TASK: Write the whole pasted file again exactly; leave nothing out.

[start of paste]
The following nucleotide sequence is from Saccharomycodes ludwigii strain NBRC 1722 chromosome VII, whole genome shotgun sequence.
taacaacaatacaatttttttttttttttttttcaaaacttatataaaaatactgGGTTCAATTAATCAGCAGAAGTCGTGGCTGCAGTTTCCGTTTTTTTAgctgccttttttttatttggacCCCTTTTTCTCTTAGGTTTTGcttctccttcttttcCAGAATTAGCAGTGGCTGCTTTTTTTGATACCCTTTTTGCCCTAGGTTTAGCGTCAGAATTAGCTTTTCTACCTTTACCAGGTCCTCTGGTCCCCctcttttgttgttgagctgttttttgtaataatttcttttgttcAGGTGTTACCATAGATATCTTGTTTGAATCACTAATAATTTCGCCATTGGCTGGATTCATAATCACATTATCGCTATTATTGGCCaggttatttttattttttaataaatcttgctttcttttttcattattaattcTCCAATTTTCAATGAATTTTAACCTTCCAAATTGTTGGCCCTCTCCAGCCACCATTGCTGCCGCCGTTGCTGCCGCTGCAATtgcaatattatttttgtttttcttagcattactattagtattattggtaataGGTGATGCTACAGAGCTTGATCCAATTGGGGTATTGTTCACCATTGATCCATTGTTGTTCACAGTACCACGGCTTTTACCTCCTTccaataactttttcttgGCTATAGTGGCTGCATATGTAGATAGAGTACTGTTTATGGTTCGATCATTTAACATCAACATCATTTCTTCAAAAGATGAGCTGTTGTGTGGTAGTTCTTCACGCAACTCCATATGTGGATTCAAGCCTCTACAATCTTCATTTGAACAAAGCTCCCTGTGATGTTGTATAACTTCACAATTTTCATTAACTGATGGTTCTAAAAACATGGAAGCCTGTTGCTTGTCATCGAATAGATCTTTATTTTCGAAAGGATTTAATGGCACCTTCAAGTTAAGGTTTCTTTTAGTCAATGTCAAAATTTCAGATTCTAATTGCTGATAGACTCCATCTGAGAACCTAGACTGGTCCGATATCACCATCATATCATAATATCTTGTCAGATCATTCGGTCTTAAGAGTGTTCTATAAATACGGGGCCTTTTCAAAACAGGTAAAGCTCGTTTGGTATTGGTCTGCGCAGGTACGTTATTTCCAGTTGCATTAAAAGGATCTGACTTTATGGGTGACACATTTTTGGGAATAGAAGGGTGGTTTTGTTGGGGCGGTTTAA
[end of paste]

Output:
The following nucleotide sequence is from Saccharomycodes ludwigii strain NBRC 1722 chromosome VII, whole genome shotgun sequence.
taacaacaatacaatttttttttttttttttttcaaaacttatataaaaatactgGGTTCAATTAATCAGCAGAAGTCGTGGCTGCAGTTTCCGTTTTTTTAgctgccttttttttatttggacCCCTTTTTCTCTTAGGTTTTGcttctccttcttttcCAGAATTAGCAGTGGCTGCTTTTTTTGATACCCTTTTTGCCCTAGGTTTAGCGTCAGAATTAGCTTTTCTACCTTTACCAGGTCCTCTGGTCCCCctcttttgttgttgagctgttttttgtaataatttcttttgttcAGGTGTTACCATAGATATCTTGTTTGAATCACTAATAATTTCGCCATTGGCTGGATTCATAATCACATTATCGCTATTATTGGCCaggttatttttattttttaataaatcttgctttcttttttcattattaattcTCCAATTTTCAATGAATTTTAACCTTCCAAATTGTTGGCCCTCTCCAGCCACCATTGCTGCCGCCGTTGCTGCCGCTGCAATtgcaatattatttttgtttttcttagcattactattagtattattggtaataGGTGATGCTACAGAGCTTGATCCAATTGGGGTATTGTTCACCATTGATCCATTGTTGTTCACAGTACCACGGCTTTTACCTCCTTccaataactttttcttgGCTATAGTGGCTGCATATGTAGATAGAGTACTGTTTATGGTTCGATCATTTAACATCAACATCATTTCTTCAAAAGATGAGCTGTTGTGTGGTAGTTCTTCACGCAACTCCATATGTGGATTCAAGCCTCTACAATCTTCATTTGAACAAAGCTCCCTGTGATGTTGTATAACTTCACAATTTTCATTAACTGATGGTTCTAAAAACATGGAAGCCTGTTGCTTGTCATCGAATAGATCTTTATTTTCGAAAGGATTTAATGGCACCTTCAAGTTAAGGTTTCTTTTAGTCAATGTCAAAATTTCAGATTCTAATTGCTGATAGACTCCATCTGAGAACCTAGACTGGTCCGATATCACCATCATATCATAATATCTTGTCAGATCATTCGGTCTTAAGAGTGTTCTATAAATACGGGGCCTTTTCAAAACAGGTAAAGCTCGTTTGGTATTGGTCTGCGCAGGTACGTTATTTCCAGTTGCATTAAAAGGATCTGACTTTATGGGTGACACATTTTTGGGAATAGAAGGGTGGTTTTGTTGGGGCGGTTTAA